Momentum investing has a bad rap.
Over the past 35 years, I've heard it referred to as a "strategy for idiots" or a foolish undertaking on par with a good old-fashioned game of "hot potato"… usually by Wall Street types or academics who look dismissively down their nose at anyone suggesting something different.
The irony, of course, is that momentum investing works.
What's more, momentum investing:
- Is simple to use
- Easy to understand
- Can keep you out of trouble if the markets roll over
The premise is very straightforward.
Stocks that are doing well continue to do well, and stocks that are doing poorly continue to do poorly – which is why, of course, you buy the former and sell (or avoid) the latter.
Critics charge that such a simple concept can't possibly work in today's complicated financial markets. And, having bought off on that line of thinking, most investors are deeply skeptical.
But again… momentum investing works.
A 2014 study in the Journal of Portfolio Management by Clifford Asness, Andrea Frazzini, Ronen Israel, all of AQR Capital, and Tobias Moskowitz of Yale University, showed that momentum investing averaged 8.3% a year from 1927 to 2013 versus barely half of that – just 4.7% – from value stocks.
That's a 2-to-1 advantage and enough to turn every $10,000 invested and compounded into a $4.2 million versus only $330,000 from value investing, one of the most widely documented strategies and Warren Buffett's favorite, by comparison.
Other studies reflect similar results, my point being that this isn't a one-off nor am I cherry-picking data.
Technical traders attribute momentum to a constant series of reactions between overbought and oversold conditions. Behavioral scientists think that momentum is a feedback mechanism driven by social behavior and emotions like greed and fear.
My take is that the truth is somewhere in between – that momentum exists and has a very real impact on profits is irrefutable.
Keith is wagering nearly $10 million that average gains of 313% PER WEEK (including partial and full closeouts) are possible whenever this pattern appears in regular stocks. Click here for more details…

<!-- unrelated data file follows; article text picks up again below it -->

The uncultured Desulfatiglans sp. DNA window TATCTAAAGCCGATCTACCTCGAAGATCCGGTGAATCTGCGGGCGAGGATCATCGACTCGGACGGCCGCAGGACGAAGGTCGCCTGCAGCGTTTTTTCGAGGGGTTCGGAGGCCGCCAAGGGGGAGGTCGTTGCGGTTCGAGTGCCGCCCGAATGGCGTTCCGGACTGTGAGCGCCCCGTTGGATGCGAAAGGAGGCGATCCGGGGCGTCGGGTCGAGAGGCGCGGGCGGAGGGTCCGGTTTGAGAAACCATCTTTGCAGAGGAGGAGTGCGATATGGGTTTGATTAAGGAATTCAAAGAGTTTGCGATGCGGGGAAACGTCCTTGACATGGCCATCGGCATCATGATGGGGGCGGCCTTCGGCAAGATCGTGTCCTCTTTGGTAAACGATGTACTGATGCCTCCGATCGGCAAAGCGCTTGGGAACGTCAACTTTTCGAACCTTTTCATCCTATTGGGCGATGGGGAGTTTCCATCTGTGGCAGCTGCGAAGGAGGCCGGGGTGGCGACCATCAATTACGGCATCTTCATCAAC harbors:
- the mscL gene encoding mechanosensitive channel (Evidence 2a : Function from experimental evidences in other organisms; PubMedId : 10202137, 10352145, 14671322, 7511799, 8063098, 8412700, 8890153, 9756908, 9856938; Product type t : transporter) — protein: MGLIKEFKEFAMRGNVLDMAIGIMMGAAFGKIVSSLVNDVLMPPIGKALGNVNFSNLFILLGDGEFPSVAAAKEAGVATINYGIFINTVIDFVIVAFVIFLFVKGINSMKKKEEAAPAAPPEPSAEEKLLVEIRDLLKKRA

Professor Eugene Fama of the University of Chicago's Booth School of Business even went so far as to call momentum "the premier market anomaly," noting that stocks with "low returns over the past year tend to have low returns for the next few months and stocks with high past returns tend to have high future returns."
He ought to know.
Fama won the 2013 Nobel Prize for economics for his work on the relationship between risk and expected returns as they relate to modern investment theory.
There are all kinds of ways to measure market momentum, ranging from absurdly simple to formulae so complicated that you'll need a rocket scientist at your side to interpret 'em. Stick with the simple.
The easiest way to measure momentum is a 200-day simple moving average. You'll hear this talked about a lot on financial programs because it's easy to understand and many institutional investors use it as a gauge measuring… you guessed it… momentum.
If markets are above the 200-day SMA, conditions favor buying. If the markets are below it, conditions favor selling.
Using combinations of moving averages like the moving average convergence divergence, or "MACD" for short, is also very popular.
The MACD also a momentum-driven indicator, only it shows the relationship between two or more moving averages by taking the difference of the faster (shorter time frame) from the slower (longer time frame) line.
The shorter line becomes the signal line, meaning you buy or sell as it crosses the longer average because it reflects more "immediate" momentum in the markets as a whole or in specific stocks that interest you.
My favorite momentum indicator, though, is something even simpler.
About the Author
Keith Fitz-Gerald has been the Chief Investment Strategist for the Money Morning team since 2007. He's a seasoned market analyst with decades of experience, and a highly accurate track record. Keith regularly travels the world in search of investment opportunities others don't yet see or understand. In addition to heading The Money Map Report, Keith runs High Velocity Profits, which aims to get in, target gains, and get out clean. In his weekly Total Wealth, Keith has broken down his 30-plus years of success into three parts: Trends, Risk Assessment, and Tactics – meaning the exact techniques for making money. Sign up is free at totalwealthresearch.com.